Most drivers know they shouldn’t use their phones while driving. Yet, many are under the false impression that they can safely do so via a hands-free device. It’s not surprising, since manufacturers now include hands-free setups in their vehicles.
Unfortunately, hands-free options are not the solution to the problem that people believe because they still lead to distraction. Let’s use the example of a driver checking an email on their phone while driving to work. They know they aren’t meant to hold their phone while driving, so they use Siri to read the email out loud.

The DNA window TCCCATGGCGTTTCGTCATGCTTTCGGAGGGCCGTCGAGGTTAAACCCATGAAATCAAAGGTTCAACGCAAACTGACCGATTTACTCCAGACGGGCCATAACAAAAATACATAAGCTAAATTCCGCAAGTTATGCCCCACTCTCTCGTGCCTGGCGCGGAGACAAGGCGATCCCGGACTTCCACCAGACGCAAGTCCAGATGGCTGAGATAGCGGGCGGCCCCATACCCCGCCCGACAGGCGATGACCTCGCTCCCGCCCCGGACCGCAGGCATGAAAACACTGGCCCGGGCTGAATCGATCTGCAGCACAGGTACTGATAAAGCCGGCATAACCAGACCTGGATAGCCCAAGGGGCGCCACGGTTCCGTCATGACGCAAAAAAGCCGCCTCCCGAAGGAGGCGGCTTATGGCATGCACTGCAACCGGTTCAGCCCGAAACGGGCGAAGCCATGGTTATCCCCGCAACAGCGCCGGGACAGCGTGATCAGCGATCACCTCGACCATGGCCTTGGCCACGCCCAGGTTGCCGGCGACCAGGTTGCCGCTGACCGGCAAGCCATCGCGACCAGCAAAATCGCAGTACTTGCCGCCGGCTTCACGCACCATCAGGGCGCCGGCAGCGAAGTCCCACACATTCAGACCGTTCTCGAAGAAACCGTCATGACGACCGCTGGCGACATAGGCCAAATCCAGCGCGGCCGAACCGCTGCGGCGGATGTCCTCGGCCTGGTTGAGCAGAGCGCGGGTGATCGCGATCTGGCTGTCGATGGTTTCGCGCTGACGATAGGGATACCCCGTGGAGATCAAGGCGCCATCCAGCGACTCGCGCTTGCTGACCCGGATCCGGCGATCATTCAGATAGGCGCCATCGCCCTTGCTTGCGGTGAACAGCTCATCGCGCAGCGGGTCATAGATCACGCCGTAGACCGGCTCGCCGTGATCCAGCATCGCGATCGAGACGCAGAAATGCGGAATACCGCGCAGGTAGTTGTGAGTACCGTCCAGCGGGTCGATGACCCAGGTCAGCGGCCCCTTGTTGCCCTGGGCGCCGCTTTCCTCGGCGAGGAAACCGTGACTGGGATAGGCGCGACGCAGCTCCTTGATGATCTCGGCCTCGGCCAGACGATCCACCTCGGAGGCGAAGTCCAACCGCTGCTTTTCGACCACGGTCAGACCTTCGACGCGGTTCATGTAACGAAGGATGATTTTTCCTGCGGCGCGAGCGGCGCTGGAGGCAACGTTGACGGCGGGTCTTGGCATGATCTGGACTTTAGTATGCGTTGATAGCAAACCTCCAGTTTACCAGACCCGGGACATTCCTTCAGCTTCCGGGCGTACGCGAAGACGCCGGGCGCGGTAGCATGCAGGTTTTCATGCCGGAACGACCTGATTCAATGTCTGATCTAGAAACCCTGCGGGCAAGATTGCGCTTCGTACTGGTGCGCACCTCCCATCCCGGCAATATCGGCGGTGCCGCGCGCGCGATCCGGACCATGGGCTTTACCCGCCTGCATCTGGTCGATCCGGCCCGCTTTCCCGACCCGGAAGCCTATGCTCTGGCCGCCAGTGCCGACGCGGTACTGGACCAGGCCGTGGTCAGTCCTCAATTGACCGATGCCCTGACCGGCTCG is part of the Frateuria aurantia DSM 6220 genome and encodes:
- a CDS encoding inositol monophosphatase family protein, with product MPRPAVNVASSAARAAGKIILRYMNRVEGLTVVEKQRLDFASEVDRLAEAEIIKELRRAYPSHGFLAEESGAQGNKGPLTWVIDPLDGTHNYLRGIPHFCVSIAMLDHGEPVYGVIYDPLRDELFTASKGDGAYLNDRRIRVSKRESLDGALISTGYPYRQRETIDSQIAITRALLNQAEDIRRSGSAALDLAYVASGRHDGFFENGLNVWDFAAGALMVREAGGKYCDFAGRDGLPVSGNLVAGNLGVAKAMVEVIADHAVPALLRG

They may not realize they are practicing distracted driving. Imagine the email contents brought bad news or contained a message that needed answering urgently. They’ll still be thinking about that as they drive along for at least a few minutes. Thinking about the email means they are not thinking about the road as fully as they should.
Distraction is not just manual or visual
This is the big mistake many people make. They fail to understand that distraction can be cognitive as well, and this can far outlast any manual or visual distraction you undertook.
You can’t just stop thinking about something and fully concentrate on the traffic around you until you do. Too many drivers fail to realize that doing things with their phone even if both hands are on the wheel and their eyes are on the road is still not safe. If a distracted driver crashed into you, you’ll need to find out more about your legal options to seek compensation and justice.